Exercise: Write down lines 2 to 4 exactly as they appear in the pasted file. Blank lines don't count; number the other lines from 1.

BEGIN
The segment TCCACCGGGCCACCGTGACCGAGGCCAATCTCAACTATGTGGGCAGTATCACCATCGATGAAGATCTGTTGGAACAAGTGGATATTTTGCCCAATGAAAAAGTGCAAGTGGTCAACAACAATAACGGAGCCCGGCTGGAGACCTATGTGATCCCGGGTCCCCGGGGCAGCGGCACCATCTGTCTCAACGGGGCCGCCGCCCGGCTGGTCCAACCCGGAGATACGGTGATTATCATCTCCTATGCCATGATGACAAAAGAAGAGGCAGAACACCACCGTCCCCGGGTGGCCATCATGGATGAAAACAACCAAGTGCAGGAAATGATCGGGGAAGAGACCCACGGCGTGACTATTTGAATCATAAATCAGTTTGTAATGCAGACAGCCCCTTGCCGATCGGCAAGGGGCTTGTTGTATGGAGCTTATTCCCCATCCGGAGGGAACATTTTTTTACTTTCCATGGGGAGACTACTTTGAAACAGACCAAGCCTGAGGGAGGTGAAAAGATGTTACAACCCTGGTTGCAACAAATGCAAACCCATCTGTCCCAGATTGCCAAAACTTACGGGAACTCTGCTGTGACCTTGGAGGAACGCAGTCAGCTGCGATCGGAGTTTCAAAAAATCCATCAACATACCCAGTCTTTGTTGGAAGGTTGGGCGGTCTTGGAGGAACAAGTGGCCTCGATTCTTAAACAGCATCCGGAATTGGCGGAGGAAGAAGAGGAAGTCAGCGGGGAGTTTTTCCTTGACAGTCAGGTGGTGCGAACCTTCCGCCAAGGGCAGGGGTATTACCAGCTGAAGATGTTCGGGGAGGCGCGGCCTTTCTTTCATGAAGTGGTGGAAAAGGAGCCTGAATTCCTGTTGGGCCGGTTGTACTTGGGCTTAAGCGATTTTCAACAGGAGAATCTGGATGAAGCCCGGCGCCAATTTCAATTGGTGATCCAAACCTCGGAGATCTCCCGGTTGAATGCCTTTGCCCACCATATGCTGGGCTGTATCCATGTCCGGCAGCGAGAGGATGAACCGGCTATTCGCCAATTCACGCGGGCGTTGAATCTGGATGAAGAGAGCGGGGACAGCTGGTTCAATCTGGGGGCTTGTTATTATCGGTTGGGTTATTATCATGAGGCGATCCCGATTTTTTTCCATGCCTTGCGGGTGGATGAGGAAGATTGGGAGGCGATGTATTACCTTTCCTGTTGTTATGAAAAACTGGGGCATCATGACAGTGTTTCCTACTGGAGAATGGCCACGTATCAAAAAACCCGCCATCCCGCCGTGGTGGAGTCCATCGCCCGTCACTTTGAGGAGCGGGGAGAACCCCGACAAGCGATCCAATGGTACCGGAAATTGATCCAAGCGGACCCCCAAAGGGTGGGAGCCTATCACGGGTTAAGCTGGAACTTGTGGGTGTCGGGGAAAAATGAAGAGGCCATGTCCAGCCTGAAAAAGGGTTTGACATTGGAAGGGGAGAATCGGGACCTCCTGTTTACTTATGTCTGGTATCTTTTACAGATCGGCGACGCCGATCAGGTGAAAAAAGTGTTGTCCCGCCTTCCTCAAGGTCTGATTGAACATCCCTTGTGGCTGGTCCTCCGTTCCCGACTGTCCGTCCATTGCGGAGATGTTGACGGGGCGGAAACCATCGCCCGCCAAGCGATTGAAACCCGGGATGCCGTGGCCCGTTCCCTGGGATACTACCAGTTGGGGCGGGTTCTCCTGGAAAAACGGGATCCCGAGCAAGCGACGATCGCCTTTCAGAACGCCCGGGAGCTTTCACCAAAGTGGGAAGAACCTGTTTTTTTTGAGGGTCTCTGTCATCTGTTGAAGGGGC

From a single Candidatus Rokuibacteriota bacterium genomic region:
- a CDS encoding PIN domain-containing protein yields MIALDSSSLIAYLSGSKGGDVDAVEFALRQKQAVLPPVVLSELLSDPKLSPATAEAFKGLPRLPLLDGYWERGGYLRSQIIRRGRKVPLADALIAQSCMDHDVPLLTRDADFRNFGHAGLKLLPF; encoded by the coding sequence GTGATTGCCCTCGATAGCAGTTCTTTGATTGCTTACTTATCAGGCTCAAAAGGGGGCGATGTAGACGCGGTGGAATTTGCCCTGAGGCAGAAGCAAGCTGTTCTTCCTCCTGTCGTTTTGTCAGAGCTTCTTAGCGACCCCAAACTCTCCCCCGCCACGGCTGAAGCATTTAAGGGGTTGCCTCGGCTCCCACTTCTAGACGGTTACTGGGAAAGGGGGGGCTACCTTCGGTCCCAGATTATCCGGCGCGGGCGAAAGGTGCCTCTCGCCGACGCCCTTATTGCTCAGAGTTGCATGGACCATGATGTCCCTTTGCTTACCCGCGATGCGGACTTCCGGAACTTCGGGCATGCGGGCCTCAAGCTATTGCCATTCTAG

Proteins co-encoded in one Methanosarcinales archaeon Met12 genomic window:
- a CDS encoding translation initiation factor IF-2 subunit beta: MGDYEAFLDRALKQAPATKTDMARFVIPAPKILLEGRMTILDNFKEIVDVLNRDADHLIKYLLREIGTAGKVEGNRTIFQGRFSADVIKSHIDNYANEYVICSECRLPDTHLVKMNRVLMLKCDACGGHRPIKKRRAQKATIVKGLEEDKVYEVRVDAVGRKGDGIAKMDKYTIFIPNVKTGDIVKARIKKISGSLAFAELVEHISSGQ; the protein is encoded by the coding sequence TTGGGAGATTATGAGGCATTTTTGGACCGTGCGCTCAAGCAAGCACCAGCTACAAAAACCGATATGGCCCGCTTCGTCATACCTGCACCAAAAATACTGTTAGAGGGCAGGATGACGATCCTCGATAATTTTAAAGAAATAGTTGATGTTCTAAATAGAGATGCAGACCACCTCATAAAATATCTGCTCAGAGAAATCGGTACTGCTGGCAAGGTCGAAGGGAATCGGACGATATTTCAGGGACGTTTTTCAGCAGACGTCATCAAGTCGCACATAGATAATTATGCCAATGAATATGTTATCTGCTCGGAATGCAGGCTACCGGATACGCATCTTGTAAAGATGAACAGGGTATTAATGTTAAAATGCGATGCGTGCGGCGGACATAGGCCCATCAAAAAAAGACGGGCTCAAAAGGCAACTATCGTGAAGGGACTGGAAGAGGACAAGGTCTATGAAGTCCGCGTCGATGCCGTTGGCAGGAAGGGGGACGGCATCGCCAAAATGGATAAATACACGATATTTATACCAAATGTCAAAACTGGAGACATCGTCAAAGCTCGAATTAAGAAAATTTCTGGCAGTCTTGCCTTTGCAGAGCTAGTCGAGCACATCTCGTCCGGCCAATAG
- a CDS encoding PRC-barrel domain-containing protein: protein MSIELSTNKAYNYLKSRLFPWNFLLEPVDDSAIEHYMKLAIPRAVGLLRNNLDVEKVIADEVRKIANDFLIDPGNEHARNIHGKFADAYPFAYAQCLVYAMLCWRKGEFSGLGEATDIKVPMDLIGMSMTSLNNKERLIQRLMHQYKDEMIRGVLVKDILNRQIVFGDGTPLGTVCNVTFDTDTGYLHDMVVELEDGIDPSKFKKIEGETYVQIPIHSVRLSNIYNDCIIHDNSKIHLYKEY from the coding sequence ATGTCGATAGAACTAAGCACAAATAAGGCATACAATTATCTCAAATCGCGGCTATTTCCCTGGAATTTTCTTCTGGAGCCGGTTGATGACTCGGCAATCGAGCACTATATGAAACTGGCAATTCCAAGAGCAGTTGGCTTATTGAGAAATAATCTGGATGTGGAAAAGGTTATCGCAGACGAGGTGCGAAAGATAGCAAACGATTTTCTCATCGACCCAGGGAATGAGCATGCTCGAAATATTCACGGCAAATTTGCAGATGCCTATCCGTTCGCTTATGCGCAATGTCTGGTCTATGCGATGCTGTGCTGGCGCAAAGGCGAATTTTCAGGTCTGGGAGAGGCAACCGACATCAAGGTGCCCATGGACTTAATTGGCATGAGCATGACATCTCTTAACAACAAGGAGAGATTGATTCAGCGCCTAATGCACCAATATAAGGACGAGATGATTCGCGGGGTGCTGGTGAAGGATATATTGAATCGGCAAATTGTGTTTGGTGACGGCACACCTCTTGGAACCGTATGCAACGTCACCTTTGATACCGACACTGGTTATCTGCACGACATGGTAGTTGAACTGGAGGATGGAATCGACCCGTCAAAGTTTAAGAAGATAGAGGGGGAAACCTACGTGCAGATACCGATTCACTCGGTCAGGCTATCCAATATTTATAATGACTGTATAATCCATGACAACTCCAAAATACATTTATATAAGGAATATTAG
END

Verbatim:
From a single Candidatus Rokuibacteriota bacterium genomic region:
- a CDS encoding PIN domain-containing protein yields MIALDSSSLIAYLSGSKGGDVDAVEFALRQKQAVLPPVVLSELLSDPKLSPATAEAFKGLPRLPLLDGYWERGGYLRSQIIRRGRKVPLADALIAQSCMDHDVPLLTRDADFRNFGHAGLKLLPF; encoded by the coding sequence GTGATTGCCCTCGATAGCAGTTCTTTGATTGCTTACTTATCAGGCTCAAAAGGGGGCGATGTAGACGCGGTGGAATTTGCCCTGAGGCAGAAGCAAGCTGTTCTTCCTCCTGTCGTTTTGTCAGAGCTTCTTAGCGACCCCAAACTCTCCCCCGCCACGGCTGAAGCATTTAAGGGGTTGCCTCGGCTCCCACTTCTAGACGGTTACTGGGAAAGGGGGGGCTACCTTCGGTCCCAGATTATCCGGCGCGGGCGAAAGGTGCCTCTCGCCGACGCCCTTATTGCTCAGAGTTGCATGGACCATGATGTCCCTTTGCTTACCCGCGATGCGGACTTCCGGAACTTCGGGCATGCGGGCCTCAAGCTATTGCCATTCTAG

Proteins co-encoded in one Methanosarcinales archaeon Met12 genomic window: